Scripture – Psalm 22:1-2 & 27-31

 

My God, my God, why have you forsaken me? Why are you so far from helping me, from the words of my groaning? O my God, I cry by day, but you do not answer; and by night, but find no rest.

 

All the ends of the earth shall remember and turn to the Lord; and all the families of the nations shall worship before him. For dominion belongs to the Lord, and he rules over the nations.


To him, indeed, shall all who sleep in the earth bow down; before him shall bow all who go down to the dust, and I shall live for him.
 

Posterity will serve him; future generations will be told about the Lord, and proclaim his deliverance to a people yet unborn, saying that he has done it.

 

Sermon – “My God, why have you forsaken me”

 

START

 

Before Jesus cried out on the cross, Psalm 22 had been written and starts “My God, my God, why have you forsaken me?”

 

Traditional view that Jesus felt abandoned on the cross as he cried, “My God, my God, why have you forsaken me?”

 

Psalms were the hymn book of the Jewish Temple. At that time they weren’t numbered. The 23rd Psalm would have been called, “The Lord is my shepherd, I shall not want.” You see this same idea in the back of the Methodist Hymnal, which usually gives the beginning verse. “Amazing Grace” is listed as “Amazing Grace! How sweet the sound.” What we now call Psalm 22 would have been called “My God, my God, why have you forsaken me” because that is the opening verse of the Psalm.

 

  1. Did Jesus, who knew everything that would happen to himself, feel abandoned?

 

  1. Was Jesus looking at his family and friends, who were in despair, and telling them to remember the Psalm or song in which someone felt despair?

 

Psalm 22 starts off in despair, “My God, my God, why have you forsaken me”; but it ends with celebration. “All the ends of the earth shall remember and turn to the Lord; and all the families of the nations shall worship before him. For dominion belongs to the Lord, and he rules over the nations. To him, indeed, shall all who sleep in the earth bow down; before him shall bow all who go down to the dust, and I shall live for him. Posterity will serve him; future generations will be told about the Lord, and proclaim his deliverance to a people yet unborn, saying that he has done it.”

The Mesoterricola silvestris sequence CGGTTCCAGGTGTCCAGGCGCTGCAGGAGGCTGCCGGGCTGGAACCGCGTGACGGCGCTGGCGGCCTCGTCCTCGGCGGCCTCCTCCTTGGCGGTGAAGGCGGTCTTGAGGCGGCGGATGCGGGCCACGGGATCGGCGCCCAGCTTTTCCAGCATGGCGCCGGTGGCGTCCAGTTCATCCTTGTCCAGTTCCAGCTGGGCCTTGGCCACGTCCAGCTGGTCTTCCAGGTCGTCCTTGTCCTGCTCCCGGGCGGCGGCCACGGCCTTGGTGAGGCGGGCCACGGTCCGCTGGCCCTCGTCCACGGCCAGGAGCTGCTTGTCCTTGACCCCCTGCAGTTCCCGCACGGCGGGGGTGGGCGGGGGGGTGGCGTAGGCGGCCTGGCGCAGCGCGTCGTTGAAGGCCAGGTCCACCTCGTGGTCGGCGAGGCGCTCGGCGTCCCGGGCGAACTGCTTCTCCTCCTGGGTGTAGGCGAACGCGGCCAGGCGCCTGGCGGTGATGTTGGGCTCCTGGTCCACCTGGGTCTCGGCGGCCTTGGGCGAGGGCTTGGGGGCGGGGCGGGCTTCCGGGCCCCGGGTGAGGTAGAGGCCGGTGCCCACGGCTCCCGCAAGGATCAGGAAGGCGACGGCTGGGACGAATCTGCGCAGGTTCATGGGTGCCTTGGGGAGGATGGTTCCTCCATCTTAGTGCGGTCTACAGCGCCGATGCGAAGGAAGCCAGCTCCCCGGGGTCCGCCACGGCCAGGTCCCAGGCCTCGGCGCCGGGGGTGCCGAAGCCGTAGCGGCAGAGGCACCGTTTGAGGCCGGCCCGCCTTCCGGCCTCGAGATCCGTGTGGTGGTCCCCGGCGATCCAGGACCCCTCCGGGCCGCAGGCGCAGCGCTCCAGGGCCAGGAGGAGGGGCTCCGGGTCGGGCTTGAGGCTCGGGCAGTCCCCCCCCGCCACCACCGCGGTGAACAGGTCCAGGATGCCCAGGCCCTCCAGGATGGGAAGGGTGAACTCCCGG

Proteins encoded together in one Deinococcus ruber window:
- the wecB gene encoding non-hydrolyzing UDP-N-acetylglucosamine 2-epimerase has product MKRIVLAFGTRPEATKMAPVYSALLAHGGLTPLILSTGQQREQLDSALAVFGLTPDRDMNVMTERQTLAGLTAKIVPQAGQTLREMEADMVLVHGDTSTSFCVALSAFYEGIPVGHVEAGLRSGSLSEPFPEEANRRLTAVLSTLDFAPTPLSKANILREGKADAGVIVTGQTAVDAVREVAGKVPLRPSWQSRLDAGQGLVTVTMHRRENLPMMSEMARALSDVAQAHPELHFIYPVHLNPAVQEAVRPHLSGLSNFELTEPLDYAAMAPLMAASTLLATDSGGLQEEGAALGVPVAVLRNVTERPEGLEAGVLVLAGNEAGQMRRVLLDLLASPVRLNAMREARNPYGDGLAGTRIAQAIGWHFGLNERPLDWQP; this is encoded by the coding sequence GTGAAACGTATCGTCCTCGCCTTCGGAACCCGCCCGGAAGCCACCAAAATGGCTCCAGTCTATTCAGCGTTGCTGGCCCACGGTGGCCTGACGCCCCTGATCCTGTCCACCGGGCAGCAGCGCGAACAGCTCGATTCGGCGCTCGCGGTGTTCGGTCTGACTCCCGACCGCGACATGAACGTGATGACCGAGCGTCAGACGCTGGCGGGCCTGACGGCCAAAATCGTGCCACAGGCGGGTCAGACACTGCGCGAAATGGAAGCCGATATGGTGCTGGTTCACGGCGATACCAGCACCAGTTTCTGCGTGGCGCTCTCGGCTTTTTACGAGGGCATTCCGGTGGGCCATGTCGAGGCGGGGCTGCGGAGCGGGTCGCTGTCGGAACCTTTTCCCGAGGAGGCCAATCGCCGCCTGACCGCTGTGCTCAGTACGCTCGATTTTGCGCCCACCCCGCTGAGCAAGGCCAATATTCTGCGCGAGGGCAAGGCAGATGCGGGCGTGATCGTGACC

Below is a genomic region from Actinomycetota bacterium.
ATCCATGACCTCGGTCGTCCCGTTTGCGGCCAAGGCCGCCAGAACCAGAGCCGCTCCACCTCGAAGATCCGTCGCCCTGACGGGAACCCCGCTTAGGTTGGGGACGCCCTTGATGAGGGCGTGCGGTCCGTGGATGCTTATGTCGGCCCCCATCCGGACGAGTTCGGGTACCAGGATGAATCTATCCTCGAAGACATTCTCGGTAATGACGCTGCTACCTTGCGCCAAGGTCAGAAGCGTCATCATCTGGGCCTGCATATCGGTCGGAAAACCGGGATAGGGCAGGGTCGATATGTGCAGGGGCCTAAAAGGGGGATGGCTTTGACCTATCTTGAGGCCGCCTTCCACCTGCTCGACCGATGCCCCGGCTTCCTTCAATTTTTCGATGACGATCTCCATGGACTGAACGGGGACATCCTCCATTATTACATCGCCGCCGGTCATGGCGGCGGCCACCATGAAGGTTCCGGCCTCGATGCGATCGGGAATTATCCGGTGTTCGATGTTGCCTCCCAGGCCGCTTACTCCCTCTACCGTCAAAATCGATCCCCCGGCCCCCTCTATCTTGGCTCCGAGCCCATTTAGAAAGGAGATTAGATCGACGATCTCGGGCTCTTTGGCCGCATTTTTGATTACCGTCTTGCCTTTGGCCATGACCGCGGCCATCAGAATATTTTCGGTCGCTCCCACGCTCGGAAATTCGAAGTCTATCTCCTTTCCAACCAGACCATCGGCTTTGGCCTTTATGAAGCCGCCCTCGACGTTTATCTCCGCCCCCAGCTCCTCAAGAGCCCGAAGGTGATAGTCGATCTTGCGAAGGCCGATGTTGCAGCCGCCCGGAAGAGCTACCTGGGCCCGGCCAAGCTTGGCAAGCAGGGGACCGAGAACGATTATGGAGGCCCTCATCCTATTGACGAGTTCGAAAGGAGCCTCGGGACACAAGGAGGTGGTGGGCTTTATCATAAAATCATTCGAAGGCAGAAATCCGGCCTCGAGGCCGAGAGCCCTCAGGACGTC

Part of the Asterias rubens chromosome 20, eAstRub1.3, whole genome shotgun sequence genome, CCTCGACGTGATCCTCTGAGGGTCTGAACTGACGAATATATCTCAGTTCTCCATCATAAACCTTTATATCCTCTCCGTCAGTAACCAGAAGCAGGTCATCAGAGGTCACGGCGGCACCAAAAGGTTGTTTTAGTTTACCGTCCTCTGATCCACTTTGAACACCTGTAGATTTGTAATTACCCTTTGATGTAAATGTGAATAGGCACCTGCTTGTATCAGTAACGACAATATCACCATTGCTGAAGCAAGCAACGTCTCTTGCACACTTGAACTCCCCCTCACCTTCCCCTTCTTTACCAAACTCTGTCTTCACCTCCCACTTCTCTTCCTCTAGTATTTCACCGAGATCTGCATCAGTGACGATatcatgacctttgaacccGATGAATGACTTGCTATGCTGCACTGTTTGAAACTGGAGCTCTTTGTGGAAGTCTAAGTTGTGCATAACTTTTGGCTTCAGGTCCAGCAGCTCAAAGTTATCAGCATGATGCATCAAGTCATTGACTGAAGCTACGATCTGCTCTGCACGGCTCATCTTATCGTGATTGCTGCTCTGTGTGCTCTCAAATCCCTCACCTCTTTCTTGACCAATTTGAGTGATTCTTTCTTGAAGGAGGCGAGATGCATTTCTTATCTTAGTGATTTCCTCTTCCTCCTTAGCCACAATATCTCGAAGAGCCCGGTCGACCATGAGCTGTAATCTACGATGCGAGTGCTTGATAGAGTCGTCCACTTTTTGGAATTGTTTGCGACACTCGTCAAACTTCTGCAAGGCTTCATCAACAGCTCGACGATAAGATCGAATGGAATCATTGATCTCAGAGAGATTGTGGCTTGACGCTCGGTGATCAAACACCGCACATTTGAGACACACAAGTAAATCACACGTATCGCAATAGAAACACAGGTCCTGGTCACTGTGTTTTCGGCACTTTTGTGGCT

He is telling his followers not to despair, because it won’t end with his crucifixion. His crucifixion will be followed by his resurrection! Don’t despair, trust in God!”

 

  1. Is Jesus telling his family and friends that they feel despair now, but they will soon be celebrating?

 

  1. Is Jesus looking towards the joy they will feel when God is victorious through Christ’s resurrection?

 

  1. Is Jesus saying, “Praise the Lord, even in your despair?”

 

When 911 happened in 2001 there was a national - My God, my God, why have you forsaken me?

Psalm 22 says that God will make something good out of what gives us despair.

 

  1. What greater good came from 911?

 

  1. Is the greater good still waiting to happen?

 

There is a lot of pain and despair in this community. How does God plan to take that despair and create a halleluiah?

 

  1. What is the pain, suffering, and grief in our community?

 

  1. How can we allow God to work through us to change the “My God, My God, why have you forsaken me into a community halleluiah!

 

As Christians we have to ask ourselves the question; “Does Jesus Christ matter in this life, or is he just an insurance policy for when we die and want to go to heaven?”

 

The people who started this church felt a need for a church, a part of the Body of Christ, to be in this community. The people who started this church believed that Jesus matters in this life or they wouldn’t have started a church. Because that is who we are if we are truly servants through Red Bank United Methodist.

 

  1. What do we believe?

 

  1. Are we willing to be God’s instrument to relieve the pain?

 

How is your pain, suffering, and grief?

 

  1. Does Jesus matter in your pain?

 

  1. Are you able to see God with you in your pain?